Cell division-(Mitosis, Meiosis) full nots…

Cell division

The process of a parent cell dividing into two or more daughter cells, each containing the parent cell’s genetic material, is known as cell division. It is a basic process that enables growth, development, tissue repair, and reproduction in living things. Cell division occurs primarily in two forms: meiosis and mitosis.


The cell division process known as mitosis produces two daughter cells that are genetically identical to their parent cell and have the same number of chromosomes. It is an essential process for the body’s cell population’s upkeep, growth, and repair of damaged tissue. The phases of mitosis that are commonly recognized include prophase, metaphase, anaphase, and telophase.


Under a microscope, condensed chromosomes can be seen.
The nuclear envelope starts to disintegrate.
Microtubule-based spindle fibers develop and stretch between the cell’s two poles.


At the cell’s metaphase plate, or equator, chromosomes align.
Spindle threads cling to each chromosome’s centromeres.


The centromere separates and causes sister chromatids to travel in different directions toward the cell’s poles.
The chromatids are separated by the shortening of microtubules.


Chromatids go to the cell’s poles.
The de-condensation of chromosomes into chromatin commences.
With every pair of chromosomes, the nuclear membrane reforms.
The fibers in the spindle separate.


The division of the cytoplasm and organelles between the two daughter cells occurs during cytokinesis, which comes after mitosis.
A cleavage furrow that pinches the cell in half occurs in animal cells.
Plant cells have a centrally located cell plate that progressively develops into a new cell wall in between the daughter cells.

                             Two identical diploid daughter cells with the same genetic makeup as the parent cell are produced as the end product of mitosis. Multicellular organisms require mitosis to grow and survive. It ensures that damaged or dead cells are replaced and contributes to the general development of tissues and organisms.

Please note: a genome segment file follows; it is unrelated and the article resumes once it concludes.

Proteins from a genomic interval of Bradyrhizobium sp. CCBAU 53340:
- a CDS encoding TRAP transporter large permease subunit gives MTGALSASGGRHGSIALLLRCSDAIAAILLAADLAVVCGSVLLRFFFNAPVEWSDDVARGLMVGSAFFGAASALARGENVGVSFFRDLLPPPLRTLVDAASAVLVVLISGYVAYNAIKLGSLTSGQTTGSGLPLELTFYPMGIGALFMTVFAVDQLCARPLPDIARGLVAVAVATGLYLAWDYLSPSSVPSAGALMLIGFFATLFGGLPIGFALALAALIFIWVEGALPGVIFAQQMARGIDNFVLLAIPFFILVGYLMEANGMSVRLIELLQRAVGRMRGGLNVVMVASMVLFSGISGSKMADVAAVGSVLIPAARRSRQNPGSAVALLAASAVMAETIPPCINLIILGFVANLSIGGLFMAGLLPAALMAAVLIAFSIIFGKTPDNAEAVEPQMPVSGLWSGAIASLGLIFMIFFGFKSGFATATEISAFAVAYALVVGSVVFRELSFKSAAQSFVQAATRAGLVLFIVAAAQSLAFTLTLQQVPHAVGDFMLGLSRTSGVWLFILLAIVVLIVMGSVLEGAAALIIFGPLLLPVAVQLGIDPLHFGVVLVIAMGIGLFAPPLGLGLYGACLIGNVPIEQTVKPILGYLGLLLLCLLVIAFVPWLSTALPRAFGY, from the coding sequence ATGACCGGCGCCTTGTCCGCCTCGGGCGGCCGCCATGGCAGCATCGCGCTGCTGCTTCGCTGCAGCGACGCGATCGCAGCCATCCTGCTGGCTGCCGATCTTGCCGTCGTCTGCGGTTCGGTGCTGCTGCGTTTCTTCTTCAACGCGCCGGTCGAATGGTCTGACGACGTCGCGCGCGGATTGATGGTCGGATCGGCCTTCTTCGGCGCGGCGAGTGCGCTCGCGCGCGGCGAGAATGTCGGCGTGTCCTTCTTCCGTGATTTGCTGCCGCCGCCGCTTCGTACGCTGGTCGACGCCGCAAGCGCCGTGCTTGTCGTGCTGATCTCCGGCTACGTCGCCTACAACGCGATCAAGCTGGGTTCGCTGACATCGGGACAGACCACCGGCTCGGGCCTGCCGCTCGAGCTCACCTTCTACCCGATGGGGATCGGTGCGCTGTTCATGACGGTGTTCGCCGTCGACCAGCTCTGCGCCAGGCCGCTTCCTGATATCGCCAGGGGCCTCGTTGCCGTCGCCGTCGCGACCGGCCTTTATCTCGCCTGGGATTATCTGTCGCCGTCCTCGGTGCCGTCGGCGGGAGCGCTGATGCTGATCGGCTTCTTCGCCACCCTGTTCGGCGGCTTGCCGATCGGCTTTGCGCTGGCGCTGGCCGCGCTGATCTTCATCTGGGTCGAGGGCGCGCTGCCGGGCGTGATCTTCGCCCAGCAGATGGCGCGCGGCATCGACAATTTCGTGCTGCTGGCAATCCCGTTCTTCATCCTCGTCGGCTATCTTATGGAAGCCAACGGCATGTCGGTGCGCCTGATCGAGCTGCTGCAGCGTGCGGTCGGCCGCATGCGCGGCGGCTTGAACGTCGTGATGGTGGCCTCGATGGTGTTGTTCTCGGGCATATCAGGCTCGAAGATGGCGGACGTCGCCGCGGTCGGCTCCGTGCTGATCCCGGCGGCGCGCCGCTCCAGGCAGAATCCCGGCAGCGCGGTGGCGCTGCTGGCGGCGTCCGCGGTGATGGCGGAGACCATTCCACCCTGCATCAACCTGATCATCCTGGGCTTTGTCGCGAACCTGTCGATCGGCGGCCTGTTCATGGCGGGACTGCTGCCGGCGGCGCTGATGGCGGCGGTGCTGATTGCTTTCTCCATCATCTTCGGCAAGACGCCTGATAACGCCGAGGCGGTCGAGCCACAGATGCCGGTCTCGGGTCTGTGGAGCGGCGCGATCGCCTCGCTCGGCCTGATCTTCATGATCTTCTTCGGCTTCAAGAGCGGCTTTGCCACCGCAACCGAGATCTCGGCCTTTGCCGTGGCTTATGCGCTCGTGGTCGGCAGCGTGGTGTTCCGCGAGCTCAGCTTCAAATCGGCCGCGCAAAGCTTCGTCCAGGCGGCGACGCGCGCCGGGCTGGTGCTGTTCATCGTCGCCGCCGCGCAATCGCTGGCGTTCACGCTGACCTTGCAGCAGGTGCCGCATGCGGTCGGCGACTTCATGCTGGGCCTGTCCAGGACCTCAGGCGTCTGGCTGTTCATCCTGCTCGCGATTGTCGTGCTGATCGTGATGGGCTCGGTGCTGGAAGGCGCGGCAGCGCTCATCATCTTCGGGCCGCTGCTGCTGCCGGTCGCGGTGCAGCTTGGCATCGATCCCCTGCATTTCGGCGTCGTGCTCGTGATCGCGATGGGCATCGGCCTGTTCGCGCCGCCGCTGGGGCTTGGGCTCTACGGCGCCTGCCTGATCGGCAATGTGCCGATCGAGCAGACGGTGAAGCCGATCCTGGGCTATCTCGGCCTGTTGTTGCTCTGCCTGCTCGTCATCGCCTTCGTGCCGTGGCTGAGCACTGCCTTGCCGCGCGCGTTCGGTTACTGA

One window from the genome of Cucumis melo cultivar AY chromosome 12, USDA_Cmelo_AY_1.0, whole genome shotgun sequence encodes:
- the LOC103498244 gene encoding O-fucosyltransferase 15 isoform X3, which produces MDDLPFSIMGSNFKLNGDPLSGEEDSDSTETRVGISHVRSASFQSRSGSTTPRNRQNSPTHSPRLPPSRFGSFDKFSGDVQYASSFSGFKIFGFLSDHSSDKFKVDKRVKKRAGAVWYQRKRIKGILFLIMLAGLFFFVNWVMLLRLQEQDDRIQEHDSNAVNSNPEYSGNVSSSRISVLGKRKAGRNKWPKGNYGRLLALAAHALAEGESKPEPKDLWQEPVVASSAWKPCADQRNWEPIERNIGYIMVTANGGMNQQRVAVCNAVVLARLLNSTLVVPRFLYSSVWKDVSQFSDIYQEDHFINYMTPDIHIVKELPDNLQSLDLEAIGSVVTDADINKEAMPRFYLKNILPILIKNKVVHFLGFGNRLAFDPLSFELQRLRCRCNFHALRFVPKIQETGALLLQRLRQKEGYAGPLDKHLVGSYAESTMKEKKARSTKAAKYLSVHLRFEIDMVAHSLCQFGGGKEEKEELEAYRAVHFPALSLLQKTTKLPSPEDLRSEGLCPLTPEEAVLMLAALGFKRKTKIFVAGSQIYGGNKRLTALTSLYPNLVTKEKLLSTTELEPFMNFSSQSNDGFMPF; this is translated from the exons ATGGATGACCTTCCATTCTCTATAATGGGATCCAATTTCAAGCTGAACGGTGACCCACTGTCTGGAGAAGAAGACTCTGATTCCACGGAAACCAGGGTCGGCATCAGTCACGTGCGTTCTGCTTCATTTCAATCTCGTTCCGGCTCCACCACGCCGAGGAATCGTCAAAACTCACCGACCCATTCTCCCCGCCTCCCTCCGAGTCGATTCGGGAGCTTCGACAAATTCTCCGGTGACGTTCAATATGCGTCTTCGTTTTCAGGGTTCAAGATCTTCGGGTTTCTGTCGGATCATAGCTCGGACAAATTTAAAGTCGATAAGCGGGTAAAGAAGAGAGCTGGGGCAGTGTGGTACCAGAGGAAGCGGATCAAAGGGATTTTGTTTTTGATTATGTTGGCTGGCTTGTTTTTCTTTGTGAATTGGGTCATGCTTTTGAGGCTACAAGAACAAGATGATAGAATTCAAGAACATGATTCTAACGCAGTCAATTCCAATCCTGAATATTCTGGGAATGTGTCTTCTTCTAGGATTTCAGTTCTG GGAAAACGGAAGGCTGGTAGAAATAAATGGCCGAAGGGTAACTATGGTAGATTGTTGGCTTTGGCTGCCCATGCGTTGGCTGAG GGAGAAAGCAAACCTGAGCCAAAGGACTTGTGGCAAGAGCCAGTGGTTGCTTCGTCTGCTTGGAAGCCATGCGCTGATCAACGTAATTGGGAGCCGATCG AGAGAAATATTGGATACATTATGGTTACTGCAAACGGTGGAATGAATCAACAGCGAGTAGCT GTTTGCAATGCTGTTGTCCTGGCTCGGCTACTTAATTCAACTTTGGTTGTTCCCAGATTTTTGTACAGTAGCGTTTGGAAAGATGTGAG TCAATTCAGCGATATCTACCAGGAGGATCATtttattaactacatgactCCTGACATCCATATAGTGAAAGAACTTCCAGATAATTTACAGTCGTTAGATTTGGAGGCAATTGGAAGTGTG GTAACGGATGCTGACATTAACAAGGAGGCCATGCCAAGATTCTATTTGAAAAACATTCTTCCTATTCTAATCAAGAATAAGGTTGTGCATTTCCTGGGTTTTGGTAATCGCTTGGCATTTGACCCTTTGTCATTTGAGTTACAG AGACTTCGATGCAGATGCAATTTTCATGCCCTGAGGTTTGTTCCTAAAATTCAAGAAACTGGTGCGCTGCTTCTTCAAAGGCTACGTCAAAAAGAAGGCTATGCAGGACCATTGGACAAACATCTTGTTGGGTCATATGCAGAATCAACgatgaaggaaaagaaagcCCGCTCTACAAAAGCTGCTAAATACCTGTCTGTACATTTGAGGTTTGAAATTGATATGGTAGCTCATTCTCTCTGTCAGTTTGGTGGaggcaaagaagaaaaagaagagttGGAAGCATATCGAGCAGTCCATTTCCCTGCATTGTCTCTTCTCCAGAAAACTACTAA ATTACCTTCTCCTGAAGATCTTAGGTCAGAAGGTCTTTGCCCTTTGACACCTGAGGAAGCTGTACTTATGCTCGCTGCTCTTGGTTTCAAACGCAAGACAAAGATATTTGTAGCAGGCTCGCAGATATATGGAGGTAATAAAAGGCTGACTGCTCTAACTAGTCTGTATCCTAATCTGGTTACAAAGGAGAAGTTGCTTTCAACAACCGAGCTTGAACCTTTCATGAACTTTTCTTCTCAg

Meiosis is a specific kind of cell division that takes place in organisms capable of sexual reproduction. In contrast to mitosis, which creates daughter cells that are genetically identical, meiosis yields cells that have half as many chromosomes as their parent cells. Gametes, or sperm and egg cells, are formed during sexual reproduction, and this decrease in chromosome count is essential for this process.

Meiosis I and Meiosis II are the two consecutive divisions that make up meiosis. Similar to mitosis but with some distinct characteristics, each of these divisions has its own set of stages. Meiosis’s primary phases are:

Meiosis I:

Prophase I: Chromosomes compress, and a process known as synapsis occurs when homologous chromosomes that is, chromosomes with the same genes but perhaps distinct alleles pair up. A tetrad is this pair of people. Genetic recombination comes from crossing-over, the exchange of chromatid segments. As the nuclear envelope degrades, spindle fibers start to develop.

Phase I of metaphase:At the metaphase plate, or equator of the cell, tetrads align. Each homologous chromosome’s centromere is where spindle fibers are attached.

Phase I Anaphase:When homologous chromosomes are pushed apart, they go to the cell’s opposing poles. In contrast to mitosis, at this stage the sister chromatids stay together.

Phase I of Telophase:As chromosomes reach the poles, the nuclear membrane could reorganize. Following cytokinesis, the cell divides into two daughter cells, each of which has half as many chromosomes as the parent cell.

Meiosis II:

Prophase 2:Recondensing chromosomes give rise to a new spindle machinery.

Phase 2 Metaphase:At the equator of the cell, chromosomes align.

Phase 2 of Anaphase:At last, sister chromatids split apart and go to opposing poles.

phase 2 of telophase:When chromatids reach the poles, nuclear envelopes reorganize to encircle the chromosomal sets. After the cells go through cytokinesis, four haploid daughter cells with different genetic combinations are produced.

Significance of Meiosis:

Variations in Genetics:Genetic diversity is introduced during meiosis by means of crossing over and the haphazard distribution of chromosomes during metaphase I.

Gametes with haploid structure:The outcome is the creation of gametes, each of which has half as many chromosomes as the parent cell. Two gametes unite during fertilization, giving the zygote its diploid chromosomal count again.

Preserving Chromosome Number:In order to avoid chromosome counts doubling with each generation, meiosis makes sure that the number of chromosomes in gametes is half.

                             Through mechanisms including crossing-over and independent chromosomal assortment, meiosis creates genetic variation. The resultant gametes add to the genetic variety seen in sexually reproducing creatures, as each one has a distinct mix of genetic material.


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